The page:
This article was originally published at The Conversation. The publication contributed the article to Space.com's Space.com's Expert Voices: Op-Ed & Insights.
Preparations are already underway for missions that will land humans on Mars in a decade or so. But what would people eat if these missions eventually lead to the permanent colonization of the red planet?
Once (if) humans do make it to Mars, a major challenge for any colony will be to generate a stable supply of food. The enormous costs of launching and resupplying resources from Earth will make that impractical. [How Living on Mars Could Challenge Colonists (Infographic)]
Humans on Mars will need to move away from complete reliance on shipped cargo, and achieve a high level of self-sufficient and sustainable agriculture.
Read more: Discovered: a huge liquid water lake beneath the southern pole of Mars
The recent discovery of liquid water on Mars – which adds new information to the question of whether we will find life on the planet – does raise the possibility of using such supplies to help grow food.
But water is only one of many things we will need if we're to grow enough food on Mars.
What sort of food?
Previous work has suggested the use of microbes as a source of food on Mars. The use of hydroponic greenhouses and controlled environmental systems, similar to one being tested onboard the International Space Station to grow crops, is another option.
This month, in the journal Genes, we provide a new perspective based on the use of advanced synthetic biology to improve the potential performance of plant life on Mars.
Synthetic biology is a fast-growing field. It combines principles from engineering, DNA science, and computer science (among many other disciplines) to impart new and improved functions to living organisms.
Not only can we read DNA, but we can also design biological systems, test them, and even engineer whole organisms. Yeast is just one example of an industrial workhorse microbe whose whole genome is currently being re-engineered by an international consortium.
The technology has progressed so far that precision genetic engineering and automation can now be merged into automated robotic facilities, known as biofoundries.
These biofoundries can test millions of DNA designs in parallel to find the organisms with the qualities that we are looking for.
Mars: Earth-like but not Earth
Although Mars is the most Earth-like of our neighbouring planets, Mars and Earth differ in many ways.
Read more: Dear diary: the Sun never set on the Arctic Mars simulation
The gravity on Mars is around a third of that on Earth. Mars receives about half of the sunlight we get on Earth, but much higher levels of harmful ultraviolet (UV) and cosmic rays. The surface temperature of Mars is about -60℃ and it has a thin atmosphere primarily made of carbon dioxide.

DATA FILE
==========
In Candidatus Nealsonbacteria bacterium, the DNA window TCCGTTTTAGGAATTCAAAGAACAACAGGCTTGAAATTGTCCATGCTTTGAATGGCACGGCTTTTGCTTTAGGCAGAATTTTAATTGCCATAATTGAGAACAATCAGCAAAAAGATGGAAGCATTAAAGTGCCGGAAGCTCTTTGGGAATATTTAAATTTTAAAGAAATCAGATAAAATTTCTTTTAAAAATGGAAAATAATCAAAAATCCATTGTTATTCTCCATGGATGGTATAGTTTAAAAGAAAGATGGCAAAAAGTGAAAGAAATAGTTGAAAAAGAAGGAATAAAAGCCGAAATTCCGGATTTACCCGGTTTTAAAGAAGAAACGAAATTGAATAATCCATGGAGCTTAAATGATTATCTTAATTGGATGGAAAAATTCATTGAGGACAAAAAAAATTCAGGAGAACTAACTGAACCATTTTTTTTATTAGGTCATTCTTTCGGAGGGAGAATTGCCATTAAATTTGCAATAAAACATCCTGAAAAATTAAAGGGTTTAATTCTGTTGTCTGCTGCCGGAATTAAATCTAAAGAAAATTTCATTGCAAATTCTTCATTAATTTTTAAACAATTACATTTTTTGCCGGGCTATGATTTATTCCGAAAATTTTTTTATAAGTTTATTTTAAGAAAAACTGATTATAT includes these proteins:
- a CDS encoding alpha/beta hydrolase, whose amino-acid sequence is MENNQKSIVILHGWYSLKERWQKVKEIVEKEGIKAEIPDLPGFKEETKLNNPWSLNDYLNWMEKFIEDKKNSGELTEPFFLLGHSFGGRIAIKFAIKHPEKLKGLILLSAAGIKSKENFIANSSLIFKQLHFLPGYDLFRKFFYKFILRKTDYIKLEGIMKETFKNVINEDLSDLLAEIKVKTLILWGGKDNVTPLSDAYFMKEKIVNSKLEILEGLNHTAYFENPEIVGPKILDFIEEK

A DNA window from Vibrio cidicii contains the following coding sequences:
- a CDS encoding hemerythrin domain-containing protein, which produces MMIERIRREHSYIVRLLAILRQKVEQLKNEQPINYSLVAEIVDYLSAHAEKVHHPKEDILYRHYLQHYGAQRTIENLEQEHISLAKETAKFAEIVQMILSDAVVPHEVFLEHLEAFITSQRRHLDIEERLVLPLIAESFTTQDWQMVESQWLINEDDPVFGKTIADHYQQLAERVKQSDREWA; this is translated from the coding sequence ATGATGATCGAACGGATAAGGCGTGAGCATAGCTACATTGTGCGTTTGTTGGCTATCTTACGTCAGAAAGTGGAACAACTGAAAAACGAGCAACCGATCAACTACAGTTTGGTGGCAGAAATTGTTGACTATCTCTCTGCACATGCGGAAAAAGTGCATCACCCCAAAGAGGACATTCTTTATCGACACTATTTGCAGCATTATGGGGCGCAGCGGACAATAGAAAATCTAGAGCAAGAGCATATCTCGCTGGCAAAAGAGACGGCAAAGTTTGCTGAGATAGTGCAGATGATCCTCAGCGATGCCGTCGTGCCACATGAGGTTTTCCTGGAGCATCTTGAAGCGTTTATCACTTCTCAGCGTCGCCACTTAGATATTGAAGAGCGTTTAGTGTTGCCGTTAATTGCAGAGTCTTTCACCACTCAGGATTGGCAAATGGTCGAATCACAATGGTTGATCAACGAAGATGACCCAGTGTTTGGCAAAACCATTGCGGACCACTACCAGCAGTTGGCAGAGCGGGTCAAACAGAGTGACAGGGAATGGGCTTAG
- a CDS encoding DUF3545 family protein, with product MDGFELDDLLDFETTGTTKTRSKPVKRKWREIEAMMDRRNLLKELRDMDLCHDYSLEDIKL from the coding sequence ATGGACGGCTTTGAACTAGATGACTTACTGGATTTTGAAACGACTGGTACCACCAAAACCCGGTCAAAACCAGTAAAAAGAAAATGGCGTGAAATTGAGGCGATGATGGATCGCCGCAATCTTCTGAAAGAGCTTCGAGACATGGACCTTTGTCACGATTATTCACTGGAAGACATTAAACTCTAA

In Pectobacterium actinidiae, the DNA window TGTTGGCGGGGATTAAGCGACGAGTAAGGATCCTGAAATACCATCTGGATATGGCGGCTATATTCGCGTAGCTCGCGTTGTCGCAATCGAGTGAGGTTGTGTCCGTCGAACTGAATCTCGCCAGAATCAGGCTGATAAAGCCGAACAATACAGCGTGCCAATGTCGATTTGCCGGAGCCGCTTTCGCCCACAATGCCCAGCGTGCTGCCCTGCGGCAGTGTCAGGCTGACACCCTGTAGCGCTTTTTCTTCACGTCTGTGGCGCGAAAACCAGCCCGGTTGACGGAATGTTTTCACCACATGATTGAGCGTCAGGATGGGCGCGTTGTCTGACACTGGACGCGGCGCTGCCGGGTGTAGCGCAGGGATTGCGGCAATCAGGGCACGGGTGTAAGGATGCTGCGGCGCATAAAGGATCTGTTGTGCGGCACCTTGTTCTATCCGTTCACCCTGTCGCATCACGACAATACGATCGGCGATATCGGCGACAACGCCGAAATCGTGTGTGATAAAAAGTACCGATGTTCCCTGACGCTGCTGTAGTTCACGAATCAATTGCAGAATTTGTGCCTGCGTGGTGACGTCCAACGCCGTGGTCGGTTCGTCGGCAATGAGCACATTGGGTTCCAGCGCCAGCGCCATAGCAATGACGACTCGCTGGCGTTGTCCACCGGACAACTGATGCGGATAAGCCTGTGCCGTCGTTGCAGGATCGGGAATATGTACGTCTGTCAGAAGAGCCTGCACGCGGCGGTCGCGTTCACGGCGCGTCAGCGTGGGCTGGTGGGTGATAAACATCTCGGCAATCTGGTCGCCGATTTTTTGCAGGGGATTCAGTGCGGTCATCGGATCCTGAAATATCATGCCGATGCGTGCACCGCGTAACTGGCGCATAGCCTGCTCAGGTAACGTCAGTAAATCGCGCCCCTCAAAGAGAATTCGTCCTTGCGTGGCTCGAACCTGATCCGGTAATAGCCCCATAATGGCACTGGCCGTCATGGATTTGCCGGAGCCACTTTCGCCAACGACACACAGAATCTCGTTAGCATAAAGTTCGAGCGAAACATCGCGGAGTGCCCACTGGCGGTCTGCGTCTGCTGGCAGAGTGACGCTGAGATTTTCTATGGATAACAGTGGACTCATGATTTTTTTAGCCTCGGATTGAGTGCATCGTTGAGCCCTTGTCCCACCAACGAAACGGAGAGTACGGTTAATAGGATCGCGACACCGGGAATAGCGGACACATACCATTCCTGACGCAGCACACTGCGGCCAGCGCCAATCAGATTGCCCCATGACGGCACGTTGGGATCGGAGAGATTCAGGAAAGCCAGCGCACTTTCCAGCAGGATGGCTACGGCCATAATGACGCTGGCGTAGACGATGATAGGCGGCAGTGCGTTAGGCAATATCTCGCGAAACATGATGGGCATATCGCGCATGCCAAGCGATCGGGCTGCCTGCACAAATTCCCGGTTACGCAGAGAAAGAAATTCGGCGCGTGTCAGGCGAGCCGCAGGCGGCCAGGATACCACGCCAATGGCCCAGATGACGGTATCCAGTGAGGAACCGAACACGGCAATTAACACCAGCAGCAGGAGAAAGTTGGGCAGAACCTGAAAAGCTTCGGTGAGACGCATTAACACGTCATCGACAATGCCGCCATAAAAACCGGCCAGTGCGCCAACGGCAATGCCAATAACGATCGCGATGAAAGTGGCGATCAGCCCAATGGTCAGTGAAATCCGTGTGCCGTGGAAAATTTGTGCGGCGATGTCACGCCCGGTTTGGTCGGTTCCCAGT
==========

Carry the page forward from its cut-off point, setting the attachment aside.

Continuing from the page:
Unlike Earth's soil, which is humid and rich in nutrients and microorganisms that support plant growth, Mars is covered with regolith. This is an arid material that contains perchlorate chemicals that are toxic to humans.
Also – despite the latest sub-surface lake find – water on Mars mostly exists in the form of ice, and the low atmospheric pressure of the planet makes liquid water boil at around 5℃.
Plants on Earth have evolved for hundreds of millions of years and are adapted to terrestrial conditions, but they will not grow well on Mars.
This means that substantial resources that would be scarce and priceless for humans on Mars, like liquid water and energy, would need to be allocated to achieve efficient farming by artificially creating optimal plant growth conditions.
Adapting plants to Mars
A more rational alternative is to use synthetic biology to develop crops specifically for Mars. This formidable challenge can be tackled and fast-tracked by building a plant-focused Mars biofoundry.
Such an automated facility would be capable of expediting the engineering of biological designs and testing of their performance under simulated Martian conditions.
With adequate funding and active international collaboration, such an advanced facility could improve many of the traits required for making crops thrive on Mars within a decade.
This includes improving photosynthesis and photoprotection (to help protect plants from sunlight and UV rays), as well as drought and cold tolerance in plants, and engineering high-yield functional crops. We also need to modify microbes to detoxify and improve the Martian soil quality.
These are all challenges that are within the capability of modern synthetic biology.
Benefits for Earth
Developing the next generation of crops required for sustaining humans on Mars would also have great benefits for people on Earth.
Read more: Before we colonise Mars, let's look to our problems on Earth
The growing global population is increasing the demand for food. To meet this demand we must increase agricultural productivity, but we have to do so without negatively impacting our environment.
The best way to achieve these goals would be to improve the crops that are already widely used. Setting up facilities such as the proposed Mars Biofoundry would bring immense benefit to the turnaround time of plant research with implications for food security and environmental protection.
So ultimately, the main beneficiary of efforts to develop crops for Mars would be Earth.
Briardo Llorente, CSIRO Synthetic Biology Future Science Fellow, Macquarie University
This article is republished from The Conversation under a Creative Commons license. Read the original article. Follow all of the Expert Voices issues and debates — and become part of the discussion — on Facebook, Twitter and Google +. The views expressed are those of the author and do not necessarily reflect the views of the publisher. This version of the article was originally published on Space.com.